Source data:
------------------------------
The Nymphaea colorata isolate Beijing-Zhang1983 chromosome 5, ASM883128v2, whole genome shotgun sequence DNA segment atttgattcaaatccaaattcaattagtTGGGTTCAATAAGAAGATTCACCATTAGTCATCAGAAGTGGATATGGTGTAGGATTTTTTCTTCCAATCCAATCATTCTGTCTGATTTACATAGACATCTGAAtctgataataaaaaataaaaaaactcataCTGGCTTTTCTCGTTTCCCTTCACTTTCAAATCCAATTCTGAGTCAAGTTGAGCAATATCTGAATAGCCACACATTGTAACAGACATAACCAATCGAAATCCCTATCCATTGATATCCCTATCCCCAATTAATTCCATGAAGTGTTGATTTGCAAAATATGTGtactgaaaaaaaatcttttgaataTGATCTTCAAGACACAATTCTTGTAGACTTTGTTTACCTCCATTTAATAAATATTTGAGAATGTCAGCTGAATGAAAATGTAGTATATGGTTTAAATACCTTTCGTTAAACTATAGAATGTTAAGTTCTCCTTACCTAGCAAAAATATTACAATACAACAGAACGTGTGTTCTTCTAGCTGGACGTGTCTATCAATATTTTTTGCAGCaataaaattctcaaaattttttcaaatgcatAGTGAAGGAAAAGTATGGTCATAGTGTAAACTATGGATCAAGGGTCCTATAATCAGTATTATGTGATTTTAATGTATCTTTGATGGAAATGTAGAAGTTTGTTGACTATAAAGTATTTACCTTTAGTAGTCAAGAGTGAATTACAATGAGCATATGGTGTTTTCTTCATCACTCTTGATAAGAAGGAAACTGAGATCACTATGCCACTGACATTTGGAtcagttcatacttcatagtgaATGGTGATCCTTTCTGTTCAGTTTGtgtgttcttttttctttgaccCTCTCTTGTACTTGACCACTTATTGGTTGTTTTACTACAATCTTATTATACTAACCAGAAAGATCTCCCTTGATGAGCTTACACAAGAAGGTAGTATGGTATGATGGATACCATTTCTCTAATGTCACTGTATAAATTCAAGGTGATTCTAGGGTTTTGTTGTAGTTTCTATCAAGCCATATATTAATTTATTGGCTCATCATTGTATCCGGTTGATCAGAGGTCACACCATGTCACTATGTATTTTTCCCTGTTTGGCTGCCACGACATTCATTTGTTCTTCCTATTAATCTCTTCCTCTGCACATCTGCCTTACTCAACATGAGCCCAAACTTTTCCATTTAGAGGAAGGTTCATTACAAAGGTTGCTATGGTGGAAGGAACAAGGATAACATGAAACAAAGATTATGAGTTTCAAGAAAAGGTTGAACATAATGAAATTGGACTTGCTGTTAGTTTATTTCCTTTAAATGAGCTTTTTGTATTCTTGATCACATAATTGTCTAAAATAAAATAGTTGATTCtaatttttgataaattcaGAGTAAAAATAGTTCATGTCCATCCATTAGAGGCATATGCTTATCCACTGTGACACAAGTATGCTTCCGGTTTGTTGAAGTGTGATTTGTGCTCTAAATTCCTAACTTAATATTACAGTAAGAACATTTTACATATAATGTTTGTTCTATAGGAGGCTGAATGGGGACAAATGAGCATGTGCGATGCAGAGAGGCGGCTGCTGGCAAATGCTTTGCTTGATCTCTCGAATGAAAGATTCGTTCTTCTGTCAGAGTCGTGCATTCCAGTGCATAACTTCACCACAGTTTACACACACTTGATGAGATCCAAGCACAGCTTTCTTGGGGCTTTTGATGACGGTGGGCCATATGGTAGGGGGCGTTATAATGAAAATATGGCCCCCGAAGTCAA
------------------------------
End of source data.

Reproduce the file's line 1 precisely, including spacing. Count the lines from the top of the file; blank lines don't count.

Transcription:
The Nymphaea colorata isolate Beijing-Zhang1983 chromosome 5, ASM883128v2, whole genome shotgun sequence DNA segment atttgattcaaatccaaattcaattagtTGGGTTCAATAAGAAGATTCACCATTAGTCATCAGAAGTGGATATGGTGTAGGATTTTTTCTTCCAATCCAATCATTCTGTCTGATTTACATAGACATCTGAAtctgataataaaaaataaaaaaactcataCTGGCTTTTCTCGTTTCCCTTCACTTTCAAATCCAATTCTGAGTCAAGTTGAGCAATATCTGAATAGCCACACATTGTAACAGACATAACCAATCGAAATCCCTATCCATTGATATCCCTATCCCCAATTAATTCCATGAAGTGTTGATTTGCAAAATATGTGtactgaaaaaaaatcttttgaataTGATCTTCAAGACACAATTCTTGTAGACTTTGTTTACCTCCATTTAATAAATATTTGAGAATGTCAGCTGAATGAAAATGTAGTATATGGTTTAAATACCTTTCGTTAAACTATAGAATGTTAAGTTCTCCTTACCTAGCAAAAATATTACAATACAACAGAACGTGTGTTCTTCTAGCTGGACGTGTCTATCAATATTTTTTGCAGCaataaaattctcaaaattttttcaaatgcatAGTGAAGGAAAAGTATGGTCATAGTGTAAACTATGGATCAAGGGTCCTATAATCAGTATTATGTGATTTTAATGTATCTTTGATGGAAATGTAGAAGTTTGTTGACTATAAAGTATTTACCTTTAGTAGTCAAGAGTGAATTACAATGAGCATATGGTGTTTTCTTCATCACTCTTGATAAGAAGGAAACTGAGATCACTATGCCACTGACATTTGGAtcagttcatacttcatagtgaATGGTGATCCTTTCTGTTCAGTTTGtgtgttcttttttctttgaccCTCTCTTGTACTTGACCACTTATTGGTTGTTTTACTACAATCTTATTATACTAACCAGAAAGATCTCCCTTGATGAGCTTACACAAGAAGGTAGTATGGTATGATGGATACCATTTCTCTAATGTCACTGTATAAATTCAAGGTGATTCTAGGGTTTTGTTGTAGTTTCTATCAAGCCATATATTAATTTATTGGCTCATCATTGTATCCGGTTGATCAGAGGTCACACCATGTCACTATGTATTTTTCCCTGTTTGGCTGCCACGACATTCATTTGTTCTTCCTATTAATCTCTTCCTCTGCACATCTGCCTTACTCAACATGAGCCCAAACTTTTCCATTTAGAGGAAGGTTCATTACAAAGGTTGCTATGGTGGAAGGAACAAGGATAACATGAAACAAAGATTATGAGTTTCAAGAAAAGGTTGAACATAATGAAATTGGACTTGCTGTTAGTTTATTTCCTTTAAATGAGCTTTTTGTATTCTTGATCACATAATTGTCTAAAATAAAATAGTTGATTCtaatttttgataaattcaGAGTAAAAATAGTTCATGTCCATCCATTAGAGGCATATGCTTATCCACTGTGACACAAGTATGCTTCCGGTTTGTTGAAGTGTGATTTGTGCTCTAAATTCCTAACTTAATATTACAGTAAGAACATTTTACATATAATGTTTGTTCTATAGGAGGCTGAATGGGGACAAATGAGCATGTGCGATGCAGAGAGGCGGCTGCTGGCAAATGCTTTGCTTGATCTCTCGAATGAAAGATTCGTTCTTCTGTCAGAGTCGTGCATTCCAGTGCATAACTTCACCACAGTTTACACACACTTGATGAGATCCAAGCACAGCTTTCTTGGGGCTTTTGATGACGGTGGGCCATATGGTAGGGGGCGTTATAATGAAAATATGGCCCCCGAAGTCAA